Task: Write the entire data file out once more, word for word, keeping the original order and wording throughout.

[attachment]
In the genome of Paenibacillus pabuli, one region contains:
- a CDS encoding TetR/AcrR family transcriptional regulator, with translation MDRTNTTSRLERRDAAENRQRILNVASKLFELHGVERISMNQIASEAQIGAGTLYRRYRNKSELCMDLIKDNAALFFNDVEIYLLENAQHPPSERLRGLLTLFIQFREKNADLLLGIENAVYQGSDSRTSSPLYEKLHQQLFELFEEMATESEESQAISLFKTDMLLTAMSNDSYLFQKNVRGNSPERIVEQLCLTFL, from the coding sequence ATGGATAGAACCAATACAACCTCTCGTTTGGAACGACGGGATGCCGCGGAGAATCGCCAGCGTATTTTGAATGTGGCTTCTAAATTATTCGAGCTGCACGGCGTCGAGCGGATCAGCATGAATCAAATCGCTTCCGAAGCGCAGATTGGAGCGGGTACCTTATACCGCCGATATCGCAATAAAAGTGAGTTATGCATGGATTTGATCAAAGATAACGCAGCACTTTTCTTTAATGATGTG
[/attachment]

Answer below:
In the genome of Paenibacillus pabuli, one region contains:
- a CDS encoding TetR/AcrR family transcriptional regulator, with translation MDRTNTTSRLERRDAAENRQRILNVASKLFELHGVERISMNQIASEAQIGAGTLYRRYRNKSELCMDLIKDNAALFFNDVEIYLLENAQHPPSERLRGLLTLFIQFREKNADLLLGIENAVYQGSDSRTSSPLYEKLHQQLFELFEEMATESEESQAISLFKTDMLLTAMSNDSYLFQKNVRGNSPERIVEQLCLTFL, from the coding sequence ATGGATAGAACCAATACAACCTCTCGTTTGGAACGACGGGATGCCGCGGAGAATCGCCAGCGTATTTTGAATGTGGCTTCTAAATTATTCGAGCTGCACGGCGTCGAGCGGATCAGCATGAATCAAATCGCTTCCGAAGCGCAGATTGGAGCGGGTACCTTATACCGCCGATATCGCAATAAAAGTGAGTTATGCATGGATTTGATCAAAGATAACGCAGCACTTTTCTTTAATGATGTG